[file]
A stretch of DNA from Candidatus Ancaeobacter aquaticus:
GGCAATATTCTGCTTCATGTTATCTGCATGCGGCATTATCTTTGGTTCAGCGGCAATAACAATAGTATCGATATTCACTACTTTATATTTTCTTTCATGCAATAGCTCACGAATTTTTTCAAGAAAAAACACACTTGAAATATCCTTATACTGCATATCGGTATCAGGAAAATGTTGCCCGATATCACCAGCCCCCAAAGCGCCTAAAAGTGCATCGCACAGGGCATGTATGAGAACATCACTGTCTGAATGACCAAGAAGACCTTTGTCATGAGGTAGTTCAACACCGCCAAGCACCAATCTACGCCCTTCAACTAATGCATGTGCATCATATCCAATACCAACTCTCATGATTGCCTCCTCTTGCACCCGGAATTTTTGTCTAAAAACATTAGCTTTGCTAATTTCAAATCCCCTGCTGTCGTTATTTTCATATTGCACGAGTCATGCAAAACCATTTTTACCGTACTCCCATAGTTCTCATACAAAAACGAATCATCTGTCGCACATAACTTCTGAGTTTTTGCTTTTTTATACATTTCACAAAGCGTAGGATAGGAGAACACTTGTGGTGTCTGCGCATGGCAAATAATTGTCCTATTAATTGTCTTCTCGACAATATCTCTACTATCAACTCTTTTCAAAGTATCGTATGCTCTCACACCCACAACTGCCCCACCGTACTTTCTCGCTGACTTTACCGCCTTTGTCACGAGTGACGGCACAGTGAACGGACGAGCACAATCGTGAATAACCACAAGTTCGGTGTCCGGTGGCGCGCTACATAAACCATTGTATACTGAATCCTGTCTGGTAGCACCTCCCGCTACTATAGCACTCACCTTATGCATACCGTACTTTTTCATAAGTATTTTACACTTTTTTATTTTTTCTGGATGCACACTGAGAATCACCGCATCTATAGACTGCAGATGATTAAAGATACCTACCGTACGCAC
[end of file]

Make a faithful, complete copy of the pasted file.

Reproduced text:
A stretch of DNA from Candidatus Ancaeobacter aquaticus:
GGCAATATTCTGCTTCATGTTATCTGCATGCGGCATTATCTTTGGTTCAGCGGCAATAACAATAGTATCGATATTCACTACTTTATATTTTCTTTCATGCAATAGCTCACGAATTTTTTCAAGAAAAAACACACTTGAAATATCCTTATACTGCATATCGGTATCAGGAAAATGTTGCCCGATATCACCAGCCCCCAAAGCGCCTAAAAGTGCATCGCACAGGGCATGTATGAGAACATCACTGTCTGAATGACCAAGAAGACCTTTGTCATGAGGTAGTTCAACACCGCCAAGCACCAATCTACGCCCTTCAACTAATGCATGTGCATCATATCCAATACCAACTCTCATGATTGCCTCCTCTTGCACCCGGAATTTTTGTCTAAAAACATTAGCTTTGCTAATTTCAAATCCCCTGCTGTCGTTATTTTCATATTGCACGAGTCATGCAAAACCATTTTTACCGTACTCCCATAGTTCTCATACAAAAACGAATCATCTGTCGCACATAACTTCTGAGTTTTTGCTTTTTTATACATTTCACAAAGCGTAGGATAGGAGAACACTTGTGGTGTCTGCGCATGGCAAATAATTGTCCTATTAATTGTCTTCTCGACAATATCTCTACTATCAACTCTTTTCAAAGTATCGTATGCTCTCACACCCACAACTGCCCCACCGTACTTTCTCGCTGACTTTACCGCCTTTGTCACGAGTGACGGCACAGTGAACGGACGAGCACAATCGTGAATAACCACAAGTTCGGTGTCCGGTGGCGCGCTACATAAACCATTGTATACTGAATCCTGTCTGGTAGCACCTCCCGCTACTATAGCACTCACCTTATGCATACCGTACTTTTTCATAAGTATTTTACACTTTTTTATTTTTTCTGGATGCACACTGAGAATCACCGCATCTATAGACTGCAGATGATTAAAGATACCTACCGTACGCAC